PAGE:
French energy giant Engie was the lead investor in a Series C funding round for off-grid solar startup Bboxx to expand its presence in Kenya, Rwanda and beyond.
The startup has 36 retail outlets in the two East African countries and expects to scale up to 400 retail shops in the next two years. The retail stores are franchised in the two countries, and there are also distribution networks in more than two dozen other countries.
“We want to provide the on-grid experience in the off-grid world,” said Mansoor Hamayun, CEO of Bboxx. “We’re as much an appliance business as we are an electric business.”
The company is selling about 200 systems per day, which come with a 50-watt roof-mounted solar panel and a lead-acid battery, phone chargers and LED lights. People can add on other appliances such as televisions, radios and electric chargers. Bboxx is also piloting internet access.
Bboxx also sells systems as large as 1.5 kilowatts, which are appealing for those with unreliable grid connections in countries such as Sierra Leone. “We are really selling reliability,” says Hamayun.
“We are excited about the growth potential for the African off-grid solar market and delighted with Bboxx’s rapid development,” Laure Vincotte, managing director of Engie Rassembleurs d’Energies, the division that invested in Bboxx, said in a statement.
Bboxx sees itself as both a hardware and a software company. It remotely controls and monitors the systems, while modulating the charging to get the most out of the batteries. Microgrid companies that need remote monitoring for their systems are also using the control software. The company sees its remote-control and monitoring capabilities as a differentiator that sets it apart from a growing market of startups that are also targeting off-grid communities for home solar systems.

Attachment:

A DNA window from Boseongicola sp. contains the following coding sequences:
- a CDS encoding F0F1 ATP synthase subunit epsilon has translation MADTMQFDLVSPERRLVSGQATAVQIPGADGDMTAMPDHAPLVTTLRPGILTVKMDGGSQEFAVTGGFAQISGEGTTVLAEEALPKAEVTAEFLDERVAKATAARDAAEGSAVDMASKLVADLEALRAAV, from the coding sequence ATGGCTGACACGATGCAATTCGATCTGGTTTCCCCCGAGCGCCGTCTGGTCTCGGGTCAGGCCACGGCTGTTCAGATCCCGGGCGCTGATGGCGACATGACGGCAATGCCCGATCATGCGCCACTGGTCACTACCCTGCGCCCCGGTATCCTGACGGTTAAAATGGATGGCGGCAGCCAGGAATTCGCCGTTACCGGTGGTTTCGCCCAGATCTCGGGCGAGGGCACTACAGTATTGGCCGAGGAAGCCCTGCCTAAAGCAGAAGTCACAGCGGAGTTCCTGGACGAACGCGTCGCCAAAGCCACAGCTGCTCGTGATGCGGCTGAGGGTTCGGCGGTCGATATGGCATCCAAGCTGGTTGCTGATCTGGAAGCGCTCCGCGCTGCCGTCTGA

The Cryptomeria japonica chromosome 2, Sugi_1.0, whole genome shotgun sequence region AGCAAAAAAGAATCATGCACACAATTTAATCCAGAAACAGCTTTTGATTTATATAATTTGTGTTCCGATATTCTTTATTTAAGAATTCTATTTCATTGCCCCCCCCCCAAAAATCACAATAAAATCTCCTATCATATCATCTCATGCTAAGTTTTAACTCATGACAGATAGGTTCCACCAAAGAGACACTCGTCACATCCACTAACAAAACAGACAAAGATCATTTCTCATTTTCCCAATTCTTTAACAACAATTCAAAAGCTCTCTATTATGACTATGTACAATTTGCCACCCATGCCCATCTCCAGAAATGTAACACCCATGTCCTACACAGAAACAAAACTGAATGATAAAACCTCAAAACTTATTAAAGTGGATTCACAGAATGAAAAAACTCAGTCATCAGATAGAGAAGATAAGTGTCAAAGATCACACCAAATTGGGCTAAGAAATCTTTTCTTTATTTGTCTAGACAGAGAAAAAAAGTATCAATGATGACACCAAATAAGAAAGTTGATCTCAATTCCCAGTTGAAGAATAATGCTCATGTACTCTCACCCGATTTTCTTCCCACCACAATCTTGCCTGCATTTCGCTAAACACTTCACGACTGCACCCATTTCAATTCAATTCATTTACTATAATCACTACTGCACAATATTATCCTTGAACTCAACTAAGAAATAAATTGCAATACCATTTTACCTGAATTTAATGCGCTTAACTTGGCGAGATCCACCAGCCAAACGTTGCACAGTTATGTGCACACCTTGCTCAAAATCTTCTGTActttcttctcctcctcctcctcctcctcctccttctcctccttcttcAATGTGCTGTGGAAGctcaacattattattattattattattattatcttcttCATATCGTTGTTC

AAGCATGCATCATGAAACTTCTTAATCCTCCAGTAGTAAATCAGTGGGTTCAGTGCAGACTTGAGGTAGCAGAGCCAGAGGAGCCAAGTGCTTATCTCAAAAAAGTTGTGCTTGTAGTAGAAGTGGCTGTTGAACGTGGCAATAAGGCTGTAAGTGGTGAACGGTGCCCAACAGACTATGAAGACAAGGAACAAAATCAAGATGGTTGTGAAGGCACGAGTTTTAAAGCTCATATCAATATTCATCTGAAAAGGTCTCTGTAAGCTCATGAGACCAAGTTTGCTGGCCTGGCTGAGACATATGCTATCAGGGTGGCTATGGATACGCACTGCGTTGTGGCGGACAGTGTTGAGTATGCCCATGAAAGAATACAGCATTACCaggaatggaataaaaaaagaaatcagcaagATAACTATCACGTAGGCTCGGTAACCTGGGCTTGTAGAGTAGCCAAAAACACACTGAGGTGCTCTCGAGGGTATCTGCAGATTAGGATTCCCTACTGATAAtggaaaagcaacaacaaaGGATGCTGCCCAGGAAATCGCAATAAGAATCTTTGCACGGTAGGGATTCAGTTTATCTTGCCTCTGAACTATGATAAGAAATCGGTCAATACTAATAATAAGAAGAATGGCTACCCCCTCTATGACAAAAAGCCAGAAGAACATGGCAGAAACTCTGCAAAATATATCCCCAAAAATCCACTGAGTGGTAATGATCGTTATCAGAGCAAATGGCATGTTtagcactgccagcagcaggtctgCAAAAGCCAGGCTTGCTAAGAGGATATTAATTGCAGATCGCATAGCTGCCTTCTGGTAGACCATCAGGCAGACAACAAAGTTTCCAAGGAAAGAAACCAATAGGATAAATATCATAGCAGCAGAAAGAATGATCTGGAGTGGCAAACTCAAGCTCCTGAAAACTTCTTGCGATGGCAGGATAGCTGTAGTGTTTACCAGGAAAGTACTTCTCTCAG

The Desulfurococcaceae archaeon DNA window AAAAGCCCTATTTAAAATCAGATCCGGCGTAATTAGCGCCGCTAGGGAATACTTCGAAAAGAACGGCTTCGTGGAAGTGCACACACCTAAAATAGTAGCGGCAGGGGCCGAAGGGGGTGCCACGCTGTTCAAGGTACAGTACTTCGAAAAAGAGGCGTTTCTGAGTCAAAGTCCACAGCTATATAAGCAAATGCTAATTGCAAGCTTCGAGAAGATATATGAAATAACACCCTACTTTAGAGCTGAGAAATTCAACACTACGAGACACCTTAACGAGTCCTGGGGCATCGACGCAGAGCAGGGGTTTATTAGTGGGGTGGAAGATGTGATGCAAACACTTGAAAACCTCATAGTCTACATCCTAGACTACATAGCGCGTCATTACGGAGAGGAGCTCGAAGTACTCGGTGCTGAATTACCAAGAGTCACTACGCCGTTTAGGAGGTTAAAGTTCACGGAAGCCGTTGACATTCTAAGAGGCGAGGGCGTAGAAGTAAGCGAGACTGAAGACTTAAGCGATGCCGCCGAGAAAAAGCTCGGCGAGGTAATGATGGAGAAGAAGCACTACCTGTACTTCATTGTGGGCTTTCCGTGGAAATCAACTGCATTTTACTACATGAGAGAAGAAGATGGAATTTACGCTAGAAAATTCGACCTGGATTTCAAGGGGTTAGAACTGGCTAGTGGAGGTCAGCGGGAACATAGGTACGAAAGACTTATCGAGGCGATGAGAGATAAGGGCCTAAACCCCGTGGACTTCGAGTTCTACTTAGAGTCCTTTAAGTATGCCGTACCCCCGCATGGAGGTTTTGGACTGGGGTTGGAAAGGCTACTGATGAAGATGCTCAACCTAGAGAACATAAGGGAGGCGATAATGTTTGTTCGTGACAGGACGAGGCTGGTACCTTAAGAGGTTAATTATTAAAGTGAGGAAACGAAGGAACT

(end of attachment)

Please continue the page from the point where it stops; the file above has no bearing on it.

As with other companies, including Off-Grid Electric and M-Kopa, Bboxx offers a pay-as-you-go model. It takes about 10 years for the typical customer to pay off the entire Bboxx system, and then extra appliances can be purchased in cash or financed over a few years' time. Bboxx is currently undertaking the industry’s first securitization in Rwanda.
Investment from a global energy giant is now another differentiating factor for Bboxx, although other energy companies will increasingly pursue this sector. “This industry needs a lot of capital,” said Hamayun. About $200 million flowed to off-grid electric solutions in 2015, with a significant portion off that going to Off-Grid Electric.
The market in developing countries is vast, but it’s not only about access for those living entirely off the traditional electric grid. There are an estimated 1 billion people with intermittent access to electricity that could also benefit from decentralized solutions. “There’s a market for mini grids; there’s a market for grid extension; there’s a market for home solar systems,” Hamayun added.
In each region, the accessories for the home solar system and the mobile payment options will have to look a little different to suit local needs. In Pakistan, for example, some systems are as small as 30 watts.
Bboxx will tailor its product to local markets, and also push the envelope of what it sells. In the future, for instance, it plans to use its stores and distribution channels as a pathway to offer products that rely on more than just solar. “Maybe we can sell cooking gas as-you-go,” suggested Hamayun. He also suggested clean cookstoves as a possible future offering.
Beyond product expansion, Hamayun said his company would use its new round of financing to expand in West Africa, including the Ivory Coast and Senegal.
Other investors in the round included MacKinnon, Bennett & Company, KawiSafi Ventures, and existing investors Khosla Impact Fund, Bamboo Finance and DOEN Foundation. KawiSafi Ventures is a $100 million private equity fund focused on off-grid energy solutions in East Africa, and Bboxx is its first investment. Bboxx has raised a total of $39 million.
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